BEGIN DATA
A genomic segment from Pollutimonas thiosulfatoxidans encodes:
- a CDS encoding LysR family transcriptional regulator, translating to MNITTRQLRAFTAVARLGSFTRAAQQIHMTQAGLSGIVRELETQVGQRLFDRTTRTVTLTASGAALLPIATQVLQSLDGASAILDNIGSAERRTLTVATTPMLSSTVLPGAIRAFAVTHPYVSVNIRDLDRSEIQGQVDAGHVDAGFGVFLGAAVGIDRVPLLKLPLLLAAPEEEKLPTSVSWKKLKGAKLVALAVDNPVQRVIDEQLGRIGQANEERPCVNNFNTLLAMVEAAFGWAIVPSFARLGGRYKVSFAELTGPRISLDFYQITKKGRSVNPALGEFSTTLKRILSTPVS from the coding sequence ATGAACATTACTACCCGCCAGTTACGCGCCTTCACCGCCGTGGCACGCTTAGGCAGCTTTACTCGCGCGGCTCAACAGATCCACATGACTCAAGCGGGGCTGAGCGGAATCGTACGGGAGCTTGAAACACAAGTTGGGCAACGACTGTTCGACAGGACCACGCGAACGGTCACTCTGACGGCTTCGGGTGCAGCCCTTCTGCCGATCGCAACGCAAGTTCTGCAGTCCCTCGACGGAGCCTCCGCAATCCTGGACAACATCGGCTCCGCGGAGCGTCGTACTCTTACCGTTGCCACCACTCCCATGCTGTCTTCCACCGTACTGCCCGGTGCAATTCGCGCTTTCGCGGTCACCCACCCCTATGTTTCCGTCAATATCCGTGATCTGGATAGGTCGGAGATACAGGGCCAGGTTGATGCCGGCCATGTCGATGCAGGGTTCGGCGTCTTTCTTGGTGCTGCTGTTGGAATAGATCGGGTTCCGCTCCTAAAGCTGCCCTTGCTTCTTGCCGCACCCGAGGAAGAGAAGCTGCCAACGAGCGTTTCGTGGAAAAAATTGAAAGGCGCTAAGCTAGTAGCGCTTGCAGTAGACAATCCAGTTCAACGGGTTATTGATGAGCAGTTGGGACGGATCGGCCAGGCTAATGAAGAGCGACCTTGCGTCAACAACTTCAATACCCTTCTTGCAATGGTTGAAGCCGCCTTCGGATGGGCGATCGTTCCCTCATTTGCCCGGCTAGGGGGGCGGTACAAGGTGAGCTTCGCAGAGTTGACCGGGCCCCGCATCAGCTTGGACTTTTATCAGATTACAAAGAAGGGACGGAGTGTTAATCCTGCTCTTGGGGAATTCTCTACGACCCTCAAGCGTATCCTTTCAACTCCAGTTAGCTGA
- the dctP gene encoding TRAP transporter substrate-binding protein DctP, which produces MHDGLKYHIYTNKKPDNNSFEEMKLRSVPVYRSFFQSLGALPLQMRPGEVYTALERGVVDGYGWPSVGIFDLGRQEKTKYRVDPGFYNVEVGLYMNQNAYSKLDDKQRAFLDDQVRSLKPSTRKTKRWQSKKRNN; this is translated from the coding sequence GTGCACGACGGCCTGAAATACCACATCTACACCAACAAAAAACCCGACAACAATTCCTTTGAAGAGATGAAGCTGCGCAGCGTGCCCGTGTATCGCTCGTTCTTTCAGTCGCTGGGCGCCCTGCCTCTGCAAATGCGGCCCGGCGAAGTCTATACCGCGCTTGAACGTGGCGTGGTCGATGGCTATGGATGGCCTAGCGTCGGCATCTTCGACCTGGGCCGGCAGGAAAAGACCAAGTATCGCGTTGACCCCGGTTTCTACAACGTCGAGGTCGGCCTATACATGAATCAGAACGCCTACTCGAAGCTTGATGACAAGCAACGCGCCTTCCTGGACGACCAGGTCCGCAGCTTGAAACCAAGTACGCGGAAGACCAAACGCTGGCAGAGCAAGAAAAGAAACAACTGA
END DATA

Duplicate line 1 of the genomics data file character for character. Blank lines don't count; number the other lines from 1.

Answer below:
A genomic segment from Pollutimonas thiosulfatoxidans encodes: